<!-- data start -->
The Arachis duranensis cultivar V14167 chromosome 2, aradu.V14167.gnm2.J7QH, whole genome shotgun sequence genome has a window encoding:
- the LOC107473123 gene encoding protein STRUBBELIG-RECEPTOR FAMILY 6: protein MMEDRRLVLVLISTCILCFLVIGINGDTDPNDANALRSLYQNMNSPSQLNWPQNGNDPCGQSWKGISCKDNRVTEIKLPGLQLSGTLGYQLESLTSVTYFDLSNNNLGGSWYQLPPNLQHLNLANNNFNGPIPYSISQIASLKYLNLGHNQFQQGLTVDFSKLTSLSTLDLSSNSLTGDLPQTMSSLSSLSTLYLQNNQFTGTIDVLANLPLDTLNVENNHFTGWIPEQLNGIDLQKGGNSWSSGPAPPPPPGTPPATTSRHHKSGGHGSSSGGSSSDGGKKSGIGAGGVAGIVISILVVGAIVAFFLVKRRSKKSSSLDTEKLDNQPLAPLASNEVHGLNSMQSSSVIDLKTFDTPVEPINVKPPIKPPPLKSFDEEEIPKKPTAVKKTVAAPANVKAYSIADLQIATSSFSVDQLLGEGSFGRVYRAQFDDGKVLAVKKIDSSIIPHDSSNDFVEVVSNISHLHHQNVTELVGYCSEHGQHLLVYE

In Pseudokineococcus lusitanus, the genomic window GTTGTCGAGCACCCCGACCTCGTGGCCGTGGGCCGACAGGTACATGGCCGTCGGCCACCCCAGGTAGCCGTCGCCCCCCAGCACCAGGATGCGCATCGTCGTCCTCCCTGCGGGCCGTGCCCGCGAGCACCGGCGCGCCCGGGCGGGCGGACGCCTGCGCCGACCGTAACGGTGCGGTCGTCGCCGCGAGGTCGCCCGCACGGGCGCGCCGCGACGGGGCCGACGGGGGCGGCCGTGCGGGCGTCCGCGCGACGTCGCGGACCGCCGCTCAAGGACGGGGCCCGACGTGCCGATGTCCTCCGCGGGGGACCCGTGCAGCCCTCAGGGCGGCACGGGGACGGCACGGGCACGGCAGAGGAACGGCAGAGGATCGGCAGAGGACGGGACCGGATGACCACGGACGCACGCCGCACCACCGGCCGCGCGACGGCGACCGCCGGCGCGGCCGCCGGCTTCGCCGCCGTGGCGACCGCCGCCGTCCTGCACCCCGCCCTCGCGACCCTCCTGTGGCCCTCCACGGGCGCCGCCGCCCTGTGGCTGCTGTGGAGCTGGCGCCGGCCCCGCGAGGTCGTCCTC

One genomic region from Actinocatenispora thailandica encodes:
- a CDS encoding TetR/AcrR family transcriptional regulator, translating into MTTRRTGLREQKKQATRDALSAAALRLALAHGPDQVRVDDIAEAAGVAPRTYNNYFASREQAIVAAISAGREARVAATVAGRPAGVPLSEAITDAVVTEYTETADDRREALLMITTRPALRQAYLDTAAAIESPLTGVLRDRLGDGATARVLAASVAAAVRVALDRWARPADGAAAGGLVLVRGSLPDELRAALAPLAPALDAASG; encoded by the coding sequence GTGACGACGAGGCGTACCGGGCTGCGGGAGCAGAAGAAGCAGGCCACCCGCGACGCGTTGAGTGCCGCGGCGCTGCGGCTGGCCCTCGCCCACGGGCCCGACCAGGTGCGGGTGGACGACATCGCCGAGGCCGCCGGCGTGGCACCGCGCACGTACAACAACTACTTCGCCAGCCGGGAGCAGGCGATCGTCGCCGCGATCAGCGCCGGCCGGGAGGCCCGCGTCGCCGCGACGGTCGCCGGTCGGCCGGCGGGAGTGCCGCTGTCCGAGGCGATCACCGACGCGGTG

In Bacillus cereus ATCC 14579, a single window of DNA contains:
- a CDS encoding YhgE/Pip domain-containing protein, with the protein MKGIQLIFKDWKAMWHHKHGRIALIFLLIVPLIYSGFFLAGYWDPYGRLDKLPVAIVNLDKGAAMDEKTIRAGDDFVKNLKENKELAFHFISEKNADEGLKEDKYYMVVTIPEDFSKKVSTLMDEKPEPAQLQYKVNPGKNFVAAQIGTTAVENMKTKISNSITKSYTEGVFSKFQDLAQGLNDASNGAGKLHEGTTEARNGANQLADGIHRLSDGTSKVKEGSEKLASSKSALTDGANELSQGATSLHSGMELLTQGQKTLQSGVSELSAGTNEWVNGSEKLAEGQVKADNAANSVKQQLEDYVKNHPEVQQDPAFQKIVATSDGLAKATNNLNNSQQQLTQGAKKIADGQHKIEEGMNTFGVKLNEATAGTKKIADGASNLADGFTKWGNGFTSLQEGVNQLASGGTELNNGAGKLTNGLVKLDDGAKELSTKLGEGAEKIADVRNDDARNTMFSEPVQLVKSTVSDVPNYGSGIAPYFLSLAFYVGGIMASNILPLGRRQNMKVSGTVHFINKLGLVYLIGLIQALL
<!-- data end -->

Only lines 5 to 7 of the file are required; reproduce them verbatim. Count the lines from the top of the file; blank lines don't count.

- a CDS encoding TetR/AcrR family transcriptional regulator, translating into MTTRRTGLREQKKQATRDALSAAALRLALAHGPDQVRVDDIAEAAGVAPRTYNNYFASREQAIVAAISAGREARVAATVAGRPAGVPLSEAITDAVVTEYTETADDRREALLMITTRPALRQAYLDTAAAIESPLTGVLRDRLGDGATARVLAASVAAAVRVALDRWARPADGAAAGGLVLVRGSLPDELRAALAPLAPALDAASG; encoded by the coding sequence GTGACGACGAGGCGTACCGGGCTGCGGGAGCAGAAGAAGCAGGCCACCCGCGACGCGTTGAGTGCCGCGGCGCTGCGGCTGGCCCTCGCCCACGGGCCCGACCAGGTGCGGGTGGACGACATCGCCGAGGCCGCCGGCGTGGCACCGCGCACGTACAACAACTACTTCGCCAGCCGGGAGCAGGCGATCGTCGCCGCGATCAGCGCCGGCCGGGAGGCCCGCGTCGCCGCGACGGTCGCCGGTCGGCCGGCGGGAGTGCCGCTGTCCGAGGCGATCACCGACGCGGTG

In Bacillus cereus ATCC 14579, a single window of DNA contains:
- a CDS encoding YhgE/Pip domain-containing protein, with the protein MKGIQLIFKDWKAMWHHKHGRIALIFLLIVPLIYSGFFLAGYWDPYGRLDKLPVAIVNLDKGAAMDEKTIRAGDDFVKNLKENKELAFHFISEKNADEGLKEDKYYMVVTIPEDFSKKVSTLMDEKPEPAQLQYKVNPGKNFVAAQIGTTAVENMKTKISNSITKSYTEGVFSKFQDLAQGLNDASNGAGKLHEGTTEARNGANQLADGIHRLSDGTSKVKEGSEKLASSKSALTDGANELSQGATSLHSGMELLTQGQKTLQSGVSELSAGTNEWVNGSEKLAEGQVKADNAANSVKQQLEDYVKNHPEVQQDPAFQKIVATSDGLAKATNNLNNSQQQLTQGAKKIADGQHKIEEGMNTFGVKLNEATAGTKKIADGASNLADGFTKWGNGFTSLQEGVNQLASGGTELNNGAGKLTNGLVKLDDGAKELSTKLGEGAEKIADVRNDDARNTMFSEPVQLVKSTVSDVPNYGSGIAPYFLSLAFYVGGIMASNILPLGRRQNMKVSGTVHFINKLGLVYLIGLIQALL